Home Buyers | Home Sellers | Contact Form
Bad, Bad Header! Fix the Template!!
 

 Home
 My Qualifications
 Areas Served
 What I Inspect
 My Promise
 Standards
 Homeowners
Air Quality
Asbestos
Biological Pollutants
Common Definitions
Conserve Energy
Constructed Wetlands
EMFs in the Home
Home Insurance Tips
Lead
Mold Information
Mold & Moisture
Plumbing
Private Wells
Radon
Roofing
Septic Systems
Termites
Water Quality
 Renovation
Building a Home
Energy Efficiency
Foundation Insulation
Historic Renovation
Log Homes
Rehabilitation
Stucco
 Home Safety
Electrical Safety
Child Safety
Holiday Safety
Pool Safety
Safety Checklist
Senior Safety Tips
Wildlife
 Home Buyers
3 Mistakes
Closing Process
Things to Look For
Prebuilt Homes
What Really Matters
Why Pay More?
 Home Sellers
Ten Tips
 Realtors, Click Here
 Contact Form
 Links of Interest
 Search Our Site
 Site Map
 More Resources

 

Historic Renovation

Historic renovation and re-use are particularly delicate forms of architecture. They demand active research and a desire to understand a building's contribution yesterday as well as its potential contribution in the future.

The historic renovation of homes and buildings has become a very popular movement across North America.  The National Trust for Historic Preservation (http://www.nationaltrust.org/) provides grants and guidance to organizations and individuals who are interested in renovating and/or preserving historical buildings.

The Victorian Lady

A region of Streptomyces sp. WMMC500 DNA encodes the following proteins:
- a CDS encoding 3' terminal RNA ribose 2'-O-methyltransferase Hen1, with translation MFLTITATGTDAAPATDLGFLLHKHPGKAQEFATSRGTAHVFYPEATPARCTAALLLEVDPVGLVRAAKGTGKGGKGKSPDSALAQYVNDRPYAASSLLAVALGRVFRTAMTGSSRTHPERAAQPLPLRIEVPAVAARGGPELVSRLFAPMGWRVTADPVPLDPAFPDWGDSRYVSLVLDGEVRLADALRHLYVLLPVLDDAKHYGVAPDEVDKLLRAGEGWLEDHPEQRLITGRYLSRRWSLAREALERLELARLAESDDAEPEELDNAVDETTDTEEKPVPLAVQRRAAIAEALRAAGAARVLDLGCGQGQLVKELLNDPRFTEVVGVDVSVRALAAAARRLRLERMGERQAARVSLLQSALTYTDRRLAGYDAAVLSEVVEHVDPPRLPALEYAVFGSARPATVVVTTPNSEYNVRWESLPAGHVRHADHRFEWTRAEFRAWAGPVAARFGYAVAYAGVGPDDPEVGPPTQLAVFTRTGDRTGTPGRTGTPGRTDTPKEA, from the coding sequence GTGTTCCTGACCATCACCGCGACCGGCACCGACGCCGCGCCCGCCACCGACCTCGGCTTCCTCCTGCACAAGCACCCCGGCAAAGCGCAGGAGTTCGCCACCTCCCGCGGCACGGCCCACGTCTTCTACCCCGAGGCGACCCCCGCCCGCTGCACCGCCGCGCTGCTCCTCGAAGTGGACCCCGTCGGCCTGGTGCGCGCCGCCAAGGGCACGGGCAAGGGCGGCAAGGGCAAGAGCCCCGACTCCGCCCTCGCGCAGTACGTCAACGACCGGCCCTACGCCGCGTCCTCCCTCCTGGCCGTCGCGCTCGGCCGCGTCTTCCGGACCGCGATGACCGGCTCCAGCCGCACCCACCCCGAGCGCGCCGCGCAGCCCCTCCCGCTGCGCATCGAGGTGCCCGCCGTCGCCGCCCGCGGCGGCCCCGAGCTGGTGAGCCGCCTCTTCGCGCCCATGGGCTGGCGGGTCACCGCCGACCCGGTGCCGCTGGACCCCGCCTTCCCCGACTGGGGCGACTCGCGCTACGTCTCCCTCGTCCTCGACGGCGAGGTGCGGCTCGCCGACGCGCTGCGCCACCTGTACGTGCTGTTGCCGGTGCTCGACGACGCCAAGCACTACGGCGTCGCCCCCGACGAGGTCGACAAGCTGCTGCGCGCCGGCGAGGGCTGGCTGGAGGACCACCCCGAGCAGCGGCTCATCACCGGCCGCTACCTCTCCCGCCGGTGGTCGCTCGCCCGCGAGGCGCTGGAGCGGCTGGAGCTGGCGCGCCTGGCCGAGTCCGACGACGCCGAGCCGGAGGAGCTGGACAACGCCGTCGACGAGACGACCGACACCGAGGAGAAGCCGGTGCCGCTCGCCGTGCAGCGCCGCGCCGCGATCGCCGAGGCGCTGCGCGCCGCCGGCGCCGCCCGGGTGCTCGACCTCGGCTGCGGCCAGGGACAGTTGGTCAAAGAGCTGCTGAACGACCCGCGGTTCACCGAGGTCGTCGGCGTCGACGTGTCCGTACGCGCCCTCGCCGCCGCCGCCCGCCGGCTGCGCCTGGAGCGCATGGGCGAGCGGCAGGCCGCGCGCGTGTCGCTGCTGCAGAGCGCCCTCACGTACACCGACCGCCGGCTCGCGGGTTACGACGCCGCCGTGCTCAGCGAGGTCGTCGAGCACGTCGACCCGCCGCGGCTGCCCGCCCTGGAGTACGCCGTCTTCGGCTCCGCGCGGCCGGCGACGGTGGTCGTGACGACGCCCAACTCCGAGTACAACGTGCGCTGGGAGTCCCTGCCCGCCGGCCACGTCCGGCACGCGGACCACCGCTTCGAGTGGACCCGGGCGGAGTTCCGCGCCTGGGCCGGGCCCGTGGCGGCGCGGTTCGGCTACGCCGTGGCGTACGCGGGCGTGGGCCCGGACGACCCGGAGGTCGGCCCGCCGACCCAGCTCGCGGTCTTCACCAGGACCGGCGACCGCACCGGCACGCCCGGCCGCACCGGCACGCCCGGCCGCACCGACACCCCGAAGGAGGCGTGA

Hartford, Conn. / Northside Institutions Neighborhood Alliance, Inc.
The Victorian Lady was constructed in 1890 as a single-family home in the then-affluent neighborhood of Asylum Hill. The Queen Anne-style home drew the attention and admiration of its neighbors, among them Mark Twain and Harriet Beecher Stowe.

Preservation Easements:

For property owners looking to permanently protect their historic properties, one of the most effective legal tools available is the preservation easement a private legal interest conveyed by a property owner to a preservation organization or to a government entity. Read more about preservation easements here...

Some Simple Guidelines to Follow when Restoring or Renovating Your House:

  1. Try to retain the original character of the house - don't "over-restore" the building.
  2. Pay attention to details.
    • Try to stick to materials that were used when your house was built.
    • Keep elements like color, flooring, within the same historical period as your house.
    • Understand and respect as far as possible the original uses of rooms.
    • If fencing your property, look at genuine old fences, observe the way they are designed and constructed.
    • Garden design will best complement your work on the building if you keep it in period with the house. Use plants and garden layouts of the time.
    • Additions and alterations should be in the manner and materials of the period in which your house was built.
  3. Remember that it's a house, not a museum. Live in it and enjoy it and, at the right time, pass it on to someone else. 

Additional Resources:






Home Inspection Website Web Site design and hosting by Yalia Technology Design. Copyright © 2005-06, all rights reserved.